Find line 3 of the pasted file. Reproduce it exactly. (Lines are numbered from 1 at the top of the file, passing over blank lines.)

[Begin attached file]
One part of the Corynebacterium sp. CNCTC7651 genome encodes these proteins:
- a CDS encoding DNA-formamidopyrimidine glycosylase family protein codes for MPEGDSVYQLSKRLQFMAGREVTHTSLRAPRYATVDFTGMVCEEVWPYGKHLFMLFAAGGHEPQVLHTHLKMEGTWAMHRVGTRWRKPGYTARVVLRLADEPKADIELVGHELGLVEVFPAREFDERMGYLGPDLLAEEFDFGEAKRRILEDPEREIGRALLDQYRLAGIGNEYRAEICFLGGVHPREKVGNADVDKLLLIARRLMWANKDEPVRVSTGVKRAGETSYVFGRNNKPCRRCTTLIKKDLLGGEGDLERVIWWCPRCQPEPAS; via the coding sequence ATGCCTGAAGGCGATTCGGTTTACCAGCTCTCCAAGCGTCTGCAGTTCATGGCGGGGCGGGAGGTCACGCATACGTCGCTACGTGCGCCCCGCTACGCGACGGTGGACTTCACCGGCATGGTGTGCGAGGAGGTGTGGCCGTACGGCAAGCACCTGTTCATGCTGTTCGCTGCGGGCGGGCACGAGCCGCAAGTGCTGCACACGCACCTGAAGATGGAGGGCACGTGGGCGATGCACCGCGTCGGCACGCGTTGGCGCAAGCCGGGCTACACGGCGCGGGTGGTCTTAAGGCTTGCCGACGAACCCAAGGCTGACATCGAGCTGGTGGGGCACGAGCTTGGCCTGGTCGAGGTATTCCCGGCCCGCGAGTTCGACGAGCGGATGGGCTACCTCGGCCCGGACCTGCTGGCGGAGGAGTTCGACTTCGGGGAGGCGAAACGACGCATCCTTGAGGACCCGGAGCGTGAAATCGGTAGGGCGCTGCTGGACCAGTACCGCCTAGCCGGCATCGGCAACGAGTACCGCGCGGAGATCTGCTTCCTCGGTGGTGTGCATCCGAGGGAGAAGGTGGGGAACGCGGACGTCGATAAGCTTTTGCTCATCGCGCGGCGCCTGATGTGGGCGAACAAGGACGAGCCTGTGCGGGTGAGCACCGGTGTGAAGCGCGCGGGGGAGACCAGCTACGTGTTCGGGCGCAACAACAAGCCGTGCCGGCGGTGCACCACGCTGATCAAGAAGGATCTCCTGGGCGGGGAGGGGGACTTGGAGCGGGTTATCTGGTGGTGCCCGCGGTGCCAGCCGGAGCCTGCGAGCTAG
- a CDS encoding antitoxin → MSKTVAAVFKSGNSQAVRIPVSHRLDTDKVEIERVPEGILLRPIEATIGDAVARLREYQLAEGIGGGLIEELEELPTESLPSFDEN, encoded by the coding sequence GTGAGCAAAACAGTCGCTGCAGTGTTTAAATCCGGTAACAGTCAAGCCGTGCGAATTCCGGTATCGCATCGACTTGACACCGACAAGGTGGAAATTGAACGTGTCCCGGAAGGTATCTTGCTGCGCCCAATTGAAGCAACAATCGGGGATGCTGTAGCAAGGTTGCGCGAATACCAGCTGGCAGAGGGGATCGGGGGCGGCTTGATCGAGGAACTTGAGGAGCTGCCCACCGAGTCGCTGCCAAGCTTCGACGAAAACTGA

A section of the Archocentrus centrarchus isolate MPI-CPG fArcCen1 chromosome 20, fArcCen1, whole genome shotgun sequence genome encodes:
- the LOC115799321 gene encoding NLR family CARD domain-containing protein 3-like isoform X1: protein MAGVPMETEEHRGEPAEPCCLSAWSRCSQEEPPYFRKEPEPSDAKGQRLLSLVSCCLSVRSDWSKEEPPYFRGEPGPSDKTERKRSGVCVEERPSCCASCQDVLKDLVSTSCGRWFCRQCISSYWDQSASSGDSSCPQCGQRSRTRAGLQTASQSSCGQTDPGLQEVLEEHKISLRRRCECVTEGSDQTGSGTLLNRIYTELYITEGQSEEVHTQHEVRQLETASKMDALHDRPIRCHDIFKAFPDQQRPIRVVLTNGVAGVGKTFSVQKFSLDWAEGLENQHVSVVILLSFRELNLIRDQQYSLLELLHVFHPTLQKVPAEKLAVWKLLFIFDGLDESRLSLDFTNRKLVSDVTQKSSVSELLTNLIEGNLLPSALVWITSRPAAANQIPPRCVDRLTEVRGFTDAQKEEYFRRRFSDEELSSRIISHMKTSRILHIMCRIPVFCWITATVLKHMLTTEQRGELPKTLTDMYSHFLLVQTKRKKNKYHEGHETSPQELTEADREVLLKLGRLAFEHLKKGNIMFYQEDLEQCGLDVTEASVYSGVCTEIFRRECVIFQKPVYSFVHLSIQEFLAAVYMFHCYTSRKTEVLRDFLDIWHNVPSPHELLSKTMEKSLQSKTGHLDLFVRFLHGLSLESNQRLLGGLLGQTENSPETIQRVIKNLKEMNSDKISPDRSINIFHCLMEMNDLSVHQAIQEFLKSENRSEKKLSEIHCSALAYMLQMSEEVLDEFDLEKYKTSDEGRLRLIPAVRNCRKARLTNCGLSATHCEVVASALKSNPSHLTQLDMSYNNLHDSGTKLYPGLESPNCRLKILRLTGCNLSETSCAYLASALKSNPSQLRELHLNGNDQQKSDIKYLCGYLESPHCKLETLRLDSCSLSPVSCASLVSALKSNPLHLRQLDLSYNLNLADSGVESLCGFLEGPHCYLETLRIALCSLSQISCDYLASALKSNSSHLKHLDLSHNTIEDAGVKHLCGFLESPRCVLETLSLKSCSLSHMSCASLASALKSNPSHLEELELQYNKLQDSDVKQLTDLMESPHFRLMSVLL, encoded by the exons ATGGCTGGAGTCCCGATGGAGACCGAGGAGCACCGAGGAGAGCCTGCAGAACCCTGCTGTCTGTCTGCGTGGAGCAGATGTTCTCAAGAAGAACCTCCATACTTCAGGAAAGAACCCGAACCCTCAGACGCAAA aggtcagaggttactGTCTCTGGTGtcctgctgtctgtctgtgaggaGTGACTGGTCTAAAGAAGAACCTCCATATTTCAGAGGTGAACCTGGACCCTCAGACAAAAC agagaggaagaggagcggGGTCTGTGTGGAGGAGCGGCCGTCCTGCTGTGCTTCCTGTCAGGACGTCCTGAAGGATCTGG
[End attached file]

- a CDS encoding antitoxin → MSKTVAAVFKSGNSQAVRIPVSHRLDTDKVEIERVPEGILLRPIEATIGDAVARLREYQLAEGIGGGLIEELEELPTESLPSFDEN, encoded by the coding sequence GTGAGCAAAACAGTCGCTGCAGTGTTTAAATCCGGTAACAGTCAAGCCGTGCGAATTCCGGTATCGCATCGACTTGACACCGACAAGGTGGAAATTGAACGTGTCCCGGAAGGTATCTTGCTGCGCCCAATTGAAGCAACAATCGGGGATGCTGTAGCAAGGTTGCGCGAATACCAGCTGGCAGAGGGGATCGGGGGCGGCTTGATCGAGGAACTTGAGGAGCTGCCCACCGAGTCGCTGCCAAGCTTCGACGAAAACTGA